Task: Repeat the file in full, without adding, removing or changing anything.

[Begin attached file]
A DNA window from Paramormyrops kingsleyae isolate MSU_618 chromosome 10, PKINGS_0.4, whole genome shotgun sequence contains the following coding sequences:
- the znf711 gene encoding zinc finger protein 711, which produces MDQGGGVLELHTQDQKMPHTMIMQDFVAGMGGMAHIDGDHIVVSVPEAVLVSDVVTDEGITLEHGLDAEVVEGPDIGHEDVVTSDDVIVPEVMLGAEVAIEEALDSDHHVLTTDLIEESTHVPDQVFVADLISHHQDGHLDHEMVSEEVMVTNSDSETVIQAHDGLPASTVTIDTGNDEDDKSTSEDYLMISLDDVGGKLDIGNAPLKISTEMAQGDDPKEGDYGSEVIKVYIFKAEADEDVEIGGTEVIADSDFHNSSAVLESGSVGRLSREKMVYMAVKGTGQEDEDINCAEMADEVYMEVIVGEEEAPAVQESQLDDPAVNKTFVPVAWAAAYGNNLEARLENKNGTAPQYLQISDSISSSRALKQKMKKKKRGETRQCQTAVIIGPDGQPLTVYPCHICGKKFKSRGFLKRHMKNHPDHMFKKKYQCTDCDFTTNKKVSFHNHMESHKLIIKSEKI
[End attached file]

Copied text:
A DNA window from Paramormyrops kingsleyae isolate MSU_618 chromosome 10, PKINGS_0.4, whole genome shotgun sequence contains the following coding sequences:
- the znf711 gene encoding zinc finger protein 711, which produces MDQGGGVLELHTQDQKMPHTMIMQDFVAGMGGMAHIDGDHIVVSVPEAVLVSDVVTDEGITLEHGLDAEVVEGPDIGHEDVVTSDDVIVPEVMLGAEVAIEEALDSDHHVLTTDLIEESTHVPDQVFVADLISHHQDGHLDHEMVSEEVMVTNSDSETVIQAHDGLPASTVTIDTGNDEDDKSTSEDYLMISLDDVGGKLDIGNAPLKISTEMAQGDDPKEGDYGSEVIKVYIFKAEADEDVEIGGTEVIADSDFHNSSAVLESGSVGRLSREKMVYMAVKGTGQEDEDINCAEMADEVYMEVIVGEEEAPAVQESQLDDPAVNKTFVPVAWAAAYGNNLEARLENKNGTAPQYLQISDSISSSRALKQKMKKKKRGETRQCQTAVIIGPDGQPLTVYPCHICGKKFKSRGFLKRHMKNHPDHMFKKKYQCTDCDFTTNKKVSFHNHMESHKLIIKSEKI